I see on Github that you considered removing manual override totally. I would not vote for that for the excellent reasons you provided there youself, all three apply in my case.


_DSC1267.ARW (82.3 MB)


Good thoughts. I had similar ones. I wonder how it is pixel peeping with PS. Does it over-smooth or sharpen at certain zoom levels? I don’t remember. If anything, its preview interpolation might be different from RT. I am sure that you took the precautions…

(Samuel Chia) #11

In Photoshop, I use only whole steps when zooming in. 100%, 200, 300 etc. and that uses Nearest Neighbour to scale the image up, thus ensuring ideal assessment of pixel detail. Fractional steps like 115% involve resampling which gives a distorted impression of sharpness. I steer clear of those.

For some reason, I still cannot love the denoise and sharpening quality that RT provides. Fortunately, this dual-demosaic is not tied to requiring sharpening also be activated, just that one needs it turned on if you wish to preview the contrast mask. I also feel that Lightroom’s demosaic is subtly less artifacty than VNG4, especially on high frequency detail, but also in smooth regions. It certainly isn’t as nice as AMaZE, DCB or RCD on high frequency detail, but this might mean the transition from one of the sharp demosaicing interpolators to a further-refined VNG4 could be even smoother. But perhaps Lightroom is already doing a hybrid demosaic trick, I do not know.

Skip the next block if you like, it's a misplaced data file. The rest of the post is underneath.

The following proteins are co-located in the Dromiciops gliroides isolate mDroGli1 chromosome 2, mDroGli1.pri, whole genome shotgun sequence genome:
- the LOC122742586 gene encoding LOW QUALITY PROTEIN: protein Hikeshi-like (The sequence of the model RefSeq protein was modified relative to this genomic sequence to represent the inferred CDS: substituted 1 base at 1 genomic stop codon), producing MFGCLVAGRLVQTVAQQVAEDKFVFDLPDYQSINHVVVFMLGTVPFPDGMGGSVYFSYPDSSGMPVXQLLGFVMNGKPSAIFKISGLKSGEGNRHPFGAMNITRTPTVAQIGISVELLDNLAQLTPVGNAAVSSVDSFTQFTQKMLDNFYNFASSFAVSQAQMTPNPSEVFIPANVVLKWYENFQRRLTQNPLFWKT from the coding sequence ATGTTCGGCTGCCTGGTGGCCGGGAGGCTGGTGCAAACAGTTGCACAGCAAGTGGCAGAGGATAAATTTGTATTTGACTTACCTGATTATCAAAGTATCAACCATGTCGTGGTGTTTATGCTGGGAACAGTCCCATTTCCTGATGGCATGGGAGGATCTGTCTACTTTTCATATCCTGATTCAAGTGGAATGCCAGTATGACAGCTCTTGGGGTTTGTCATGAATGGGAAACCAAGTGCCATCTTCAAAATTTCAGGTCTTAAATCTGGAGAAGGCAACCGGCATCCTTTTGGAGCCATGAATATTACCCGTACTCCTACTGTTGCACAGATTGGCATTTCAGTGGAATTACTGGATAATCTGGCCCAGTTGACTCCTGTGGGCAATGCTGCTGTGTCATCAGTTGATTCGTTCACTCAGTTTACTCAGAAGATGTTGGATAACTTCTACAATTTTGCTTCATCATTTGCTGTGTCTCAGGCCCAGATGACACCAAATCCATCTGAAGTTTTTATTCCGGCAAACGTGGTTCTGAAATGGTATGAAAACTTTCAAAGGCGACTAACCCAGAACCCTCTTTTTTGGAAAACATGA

I just tried on another image of stars, and the

Since the masking algorithm is based on contrast, it should be possible to have arbitrary ballpark values that would invariably be ideal or near ideal in most situations, plus recommendations for low noise (7-10), moderate noise (20-30?) and high noise images (30+?). Once I work on a variety of images I expect I’d get a good feel of it, and probably would never ever touch the automatic checkbox. I’m just now playing with a noisy starry night sky image, and even so, I still find a threshold of 8 to provide the sweet spot to blend AMaZE or DCB with VNG4.

I love that the attenuation curve was changed from the blue one to the red one (see Ingo’s illustrations on the Github link). That was an excellent call. This kind of blending needs a sharp cut off and not a long roll-off when blending one into the other.

(Ingo Weyrich) #12

The algorithm tries to find a flat region, which is a region where the variance of the L (from Lab) channel is minimal.